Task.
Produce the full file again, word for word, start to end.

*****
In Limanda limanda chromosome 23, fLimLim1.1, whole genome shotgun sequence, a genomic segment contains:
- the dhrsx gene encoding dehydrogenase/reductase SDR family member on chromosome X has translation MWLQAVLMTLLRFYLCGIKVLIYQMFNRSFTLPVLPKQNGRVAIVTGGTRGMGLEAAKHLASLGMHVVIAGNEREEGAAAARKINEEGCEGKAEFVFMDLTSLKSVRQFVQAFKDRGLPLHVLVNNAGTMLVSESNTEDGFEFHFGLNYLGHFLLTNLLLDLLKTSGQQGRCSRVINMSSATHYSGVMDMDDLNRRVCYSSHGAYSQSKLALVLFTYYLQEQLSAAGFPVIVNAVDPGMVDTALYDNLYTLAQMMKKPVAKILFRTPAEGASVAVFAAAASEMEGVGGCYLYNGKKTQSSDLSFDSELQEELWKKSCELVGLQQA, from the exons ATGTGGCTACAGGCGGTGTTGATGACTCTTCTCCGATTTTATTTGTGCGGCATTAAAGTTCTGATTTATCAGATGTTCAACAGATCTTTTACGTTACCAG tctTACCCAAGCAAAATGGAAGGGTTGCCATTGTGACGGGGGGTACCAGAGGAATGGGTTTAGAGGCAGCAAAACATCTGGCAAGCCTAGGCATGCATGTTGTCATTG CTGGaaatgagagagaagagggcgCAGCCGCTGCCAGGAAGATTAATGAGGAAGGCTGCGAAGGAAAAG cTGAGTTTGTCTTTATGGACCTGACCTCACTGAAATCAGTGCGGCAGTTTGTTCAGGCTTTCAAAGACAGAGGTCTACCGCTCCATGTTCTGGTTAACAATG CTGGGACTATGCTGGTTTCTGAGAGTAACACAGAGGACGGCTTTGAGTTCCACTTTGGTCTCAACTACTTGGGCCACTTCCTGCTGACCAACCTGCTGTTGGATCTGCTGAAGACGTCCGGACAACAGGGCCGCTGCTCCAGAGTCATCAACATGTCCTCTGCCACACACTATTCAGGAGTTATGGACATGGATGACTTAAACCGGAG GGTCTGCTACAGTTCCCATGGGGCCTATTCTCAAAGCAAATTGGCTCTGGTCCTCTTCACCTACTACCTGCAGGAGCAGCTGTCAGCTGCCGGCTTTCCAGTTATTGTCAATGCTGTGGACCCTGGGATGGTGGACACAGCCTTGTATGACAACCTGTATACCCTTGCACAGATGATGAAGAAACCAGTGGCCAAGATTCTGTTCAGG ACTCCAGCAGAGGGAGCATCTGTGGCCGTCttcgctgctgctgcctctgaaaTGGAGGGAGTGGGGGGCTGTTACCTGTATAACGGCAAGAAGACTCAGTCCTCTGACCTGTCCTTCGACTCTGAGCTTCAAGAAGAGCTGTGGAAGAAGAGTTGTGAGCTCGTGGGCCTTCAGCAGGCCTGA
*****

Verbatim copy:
In Limanda limanda chromosome 23, fLimLim1.1, whole genome shotgun sequence, a genomic segment contains:
- the dhrsx gene encoding dehydrogenase/reductase SDR family member on chromosome X has translation MWLQAVLMTLLRFYLCGIKVLIYQMFNRSFTLPVLPKQNGRVAIVTGGTRGMGLEAAKHLASLGMHVVIAGNEREEGAAAARKINEEGCEGKAEFVFMDLTSLKSVRQFVQAFKDRGLPLHVLVNNAGTMLVSESNTEDGFEFHFGLNYLGHFLLTNLLLDLLKTSGQQGRCSRVINMSSATHYSGVMDMDDLNRRVCYSSHGAYSQSKLALVLFTYYLQEQLSAAGFPVIVNAVDPGMVDTALYDNLYTLAQMMKKPVAKILFRTPAEGASVAVFAAAASEMEGVGGCYLYNGKKTQSSDLSFDSELQEELWKKSCELVGLQQA, from the exons ATGTGGCTACAGGCGGTGTTGATGACTCTTCTCCGATTTTATTTGTGCGGCATTAAAGTTCTGATTTATCAGATGTTCAACAGATCTTTTACGTTACCAG tctTACCCAAGCAAAATGGAAGGGTTGCCATTGTGACGGGGGGTACCAGAGGAATGGGTTTAGAGGCAGCAAAACATCTGGCAAGCCTAGGCATGCATGTTGTCATTG CTGGaaatgagagagaagagggcgCAGCCGCTGCCAGGAAGATTAATGAGGAAGGCTGCGAAGGAAAAG cTGAGTTTGTCTTTATGGACCTGACCTCACTGAAATCAGTGCGGCAGTTTGTTCAGGCTTTCAAAGACAGAGGTCTACCGCTCCATGTTCTGGTTAACAATG CTGGGACTATGCTGGTTTCTGAGAGTAACACAGAGGACGGCTTTGAGTTCCACTTTGGTCTCAACTACTTGGGCCACTTCCTGCTGACCAACCTGCTGTTGGATCTGCTGAAGACGTCCGGACAACAGGGCCGCTGCTCCAGAGTCATCAACATGTCCTCTGCCACACACTATTCAGGAGTTATGGACATGGATGACTTAAACCGGAG GGTCTGCTACAGTTCCCATGGGGCCTATTCTCAAAGCAAATTGGCTCTGGTCCTCTTCACCTACTACCTGCAGGAGCAGCTGTCAGCTGCCGGCTTTCCAGTTATTGTCAATGCTGTGGACCCTGGGATGGTGGACACAGCCTTGTATGACAACCTGTATACCCTTGCACAGATGATGAAGAAACCAGTGGCCAAGATTCTGTTCAGG ACTCCAGCAGAGGGAGCATCTGTGGCCGTCttcgctgctgctgcctctgaaaTGGAGGGAGTGGGGGGCTGTTACCTGTATAACGGCAAGAAGACTCAGTCCTCTGACCTGTCCTTCGACTCTGAGCTTCAAGAAGAGCTGTGGAAGAAGAGTTGTGAGCTCGTGGGCCTTCAGCAGGCCTGA